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Jonathan S. McAnney


Chair, Risk Management Group

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Attorney Client Privilege is Not Dead – At Least Not in Pennsylvania

Confidential information that you give to your attorney is still protected in Pennsylvania.  The duty to keep your information confidential is known as the attorney-client privilege.  The duty is called a “privilege” because it is the client’s privilege to keep communications with his/her lawyer private.

Privileged communications or information that you give to your attorney must be kept confidential.  This obligation on the attorney is rooted in the common law and in the Rules of Professional Conduct which govern the conduct of lawyers in Pennsylvania.  The rule regarding the duty of a lawyer to keep information obtained from a client confidential says that “a lawyer shall not reveal information relating to representation of a client”.

You should be aware that there are exceptions to the rule of confidentiality.  The primary exception is where you have revealed this confidential information to other non-lawyers.  If you have told your neighbor, the information may no longer be confidential.  Similarly, if you have consented to the disclosure of the confidential information by your lawyer, the duty to keep it secret may no longer apply.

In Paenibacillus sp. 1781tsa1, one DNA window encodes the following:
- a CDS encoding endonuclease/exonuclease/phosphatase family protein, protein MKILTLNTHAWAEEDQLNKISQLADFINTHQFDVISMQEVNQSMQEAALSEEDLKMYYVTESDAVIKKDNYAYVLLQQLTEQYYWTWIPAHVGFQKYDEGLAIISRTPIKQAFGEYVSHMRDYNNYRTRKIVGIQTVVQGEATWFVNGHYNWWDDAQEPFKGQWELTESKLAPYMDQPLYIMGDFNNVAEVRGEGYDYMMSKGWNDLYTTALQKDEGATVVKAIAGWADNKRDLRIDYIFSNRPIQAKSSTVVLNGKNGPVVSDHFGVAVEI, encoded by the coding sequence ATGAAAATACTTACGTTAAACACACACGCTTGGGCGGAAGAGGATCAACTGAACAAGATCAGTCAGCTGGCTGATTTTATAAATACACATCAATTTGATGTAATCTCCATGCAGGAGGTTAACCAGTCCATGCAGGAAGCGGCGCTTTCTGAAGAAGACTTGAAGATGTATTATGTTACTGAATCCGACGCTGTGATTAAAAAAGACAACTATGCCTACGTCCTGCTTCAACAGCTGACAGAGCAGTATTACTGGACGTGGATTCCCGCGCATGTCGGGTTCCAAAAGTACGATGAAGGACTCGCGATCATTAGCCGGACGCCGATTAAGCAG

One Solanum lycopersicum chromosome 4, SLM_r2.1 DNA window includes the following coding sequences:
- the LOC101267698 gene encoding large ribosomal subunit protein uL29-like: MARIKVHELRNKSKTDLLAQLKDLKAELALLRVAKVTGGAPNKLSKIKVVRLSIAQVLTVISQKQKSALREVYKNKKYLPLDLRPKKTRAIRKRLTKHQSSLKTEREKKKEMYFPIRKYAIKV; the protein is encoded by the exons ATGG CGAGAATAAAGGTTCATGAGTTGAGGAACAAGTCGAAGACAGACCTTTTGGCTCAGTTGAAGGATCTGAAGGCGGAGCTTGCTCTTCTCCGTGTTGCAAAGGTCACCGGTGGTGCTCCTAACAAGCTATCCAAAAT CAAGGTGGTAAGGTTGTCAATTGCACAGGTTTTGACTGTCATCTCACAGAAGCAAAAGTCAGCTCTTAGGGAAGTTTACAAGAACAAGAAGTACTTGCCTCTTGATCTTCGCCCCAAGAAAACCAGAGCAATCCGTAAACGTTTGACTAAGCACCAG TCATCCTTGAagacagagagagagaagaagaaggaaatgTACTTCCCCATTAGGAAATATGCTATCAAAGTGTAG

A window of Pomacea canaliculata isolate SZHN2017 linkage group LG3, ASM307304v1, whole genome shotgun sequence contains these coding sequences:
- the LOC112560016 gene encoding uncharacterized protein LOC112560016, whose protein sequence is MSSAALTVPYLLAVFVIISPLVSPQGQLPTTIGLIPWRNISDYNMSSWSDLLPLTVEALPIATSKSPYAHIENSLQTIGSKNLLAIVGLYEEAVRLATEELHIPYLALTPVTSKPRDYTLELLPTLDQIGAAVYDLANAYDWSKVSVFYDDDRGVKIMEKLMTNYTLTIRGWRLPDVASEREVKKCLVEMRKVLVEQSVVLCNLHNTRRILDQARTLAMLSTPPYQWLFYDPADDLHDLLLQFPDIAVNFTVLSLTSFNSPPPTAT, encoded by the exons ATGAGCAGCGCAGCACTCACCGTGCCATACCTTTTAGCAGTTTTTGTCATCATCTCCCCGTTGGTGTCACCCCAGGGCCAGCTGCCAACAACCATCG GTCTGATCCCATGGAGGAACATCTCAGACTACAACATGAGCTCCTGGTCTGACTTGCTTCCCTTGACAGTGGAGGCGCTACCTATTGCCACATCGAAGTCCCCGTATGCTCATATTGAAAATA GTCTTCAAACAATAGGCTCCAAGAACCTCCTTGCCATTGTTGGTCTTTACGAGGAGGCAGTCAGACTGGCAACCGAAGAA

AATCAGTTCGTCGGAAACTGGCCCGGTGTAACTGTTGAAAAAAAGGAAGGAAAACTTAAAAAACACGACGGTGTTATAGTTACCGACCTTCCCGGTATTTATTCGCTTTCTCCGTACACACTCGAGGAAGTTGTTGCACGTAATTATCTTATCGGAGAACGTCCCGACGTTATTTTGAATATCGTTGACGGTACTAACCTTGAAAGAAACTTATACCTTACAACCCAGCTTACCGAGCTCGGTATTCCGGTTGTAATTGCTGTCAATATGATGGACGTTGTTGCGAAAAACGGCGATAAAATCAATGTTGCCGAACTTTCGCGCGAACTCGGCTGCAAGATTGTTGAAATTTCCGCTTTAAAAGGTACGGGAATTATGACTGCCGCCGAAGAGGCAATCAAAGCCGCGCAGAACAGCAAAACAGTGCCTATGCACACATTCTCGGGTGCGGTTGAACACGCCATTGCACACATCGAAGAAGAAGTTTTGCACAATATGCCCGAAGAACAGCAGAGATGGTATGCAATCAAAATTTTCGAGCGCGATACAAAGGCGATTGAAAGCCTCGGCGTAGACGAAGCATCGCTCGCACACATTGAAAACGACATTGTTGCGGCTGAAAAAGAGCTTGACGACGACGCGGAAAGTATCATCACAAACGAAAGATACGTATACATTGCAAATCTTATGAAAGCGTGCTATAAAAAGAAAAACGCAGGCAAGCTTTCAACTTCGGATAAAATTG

In other circumstances, disclosure of your confidential information is impliedly authorized.  An example of a situation where a lawyer is permitted to reveal confidential information is where the disclosure of the information is necessary to prevent death or substantial bodily harm to others, or where the disclosure is necessary to prevent a criminal act that is likely to result in substantial financial loss to a person.   Similarly, if you have filed disciplinary charges against your lawyer, you may have also impliedly authorized him/her to reveal confidential information to the extent that the disclosure is needed for her/him to defend themselves in the disciplinary proceedings.

Preserving the confidentiality of your communications with your lawyer requires that you take steps to make sure that the information is not shared with others.  In addition, the protection is only available if the confidential communications were made in the context of an attorney-client relationship.  Case law in Pennsylvania a has held that “The attorney client privilege protects disclosure of professional advice by an attorney to a client or of communications by a client to an attorney to enable the attorney to render sound professional advice.”

The attorney-client privilege is intended to enhance the administration of justice which depends on frank and open client-attorney communications.  Recent events where the sanctity of the attorney-client privilege has been called into question are not expected to change the application of this privilege in Pennsylvania.

For additional information contact Jon McAnney.

April 17, 2018

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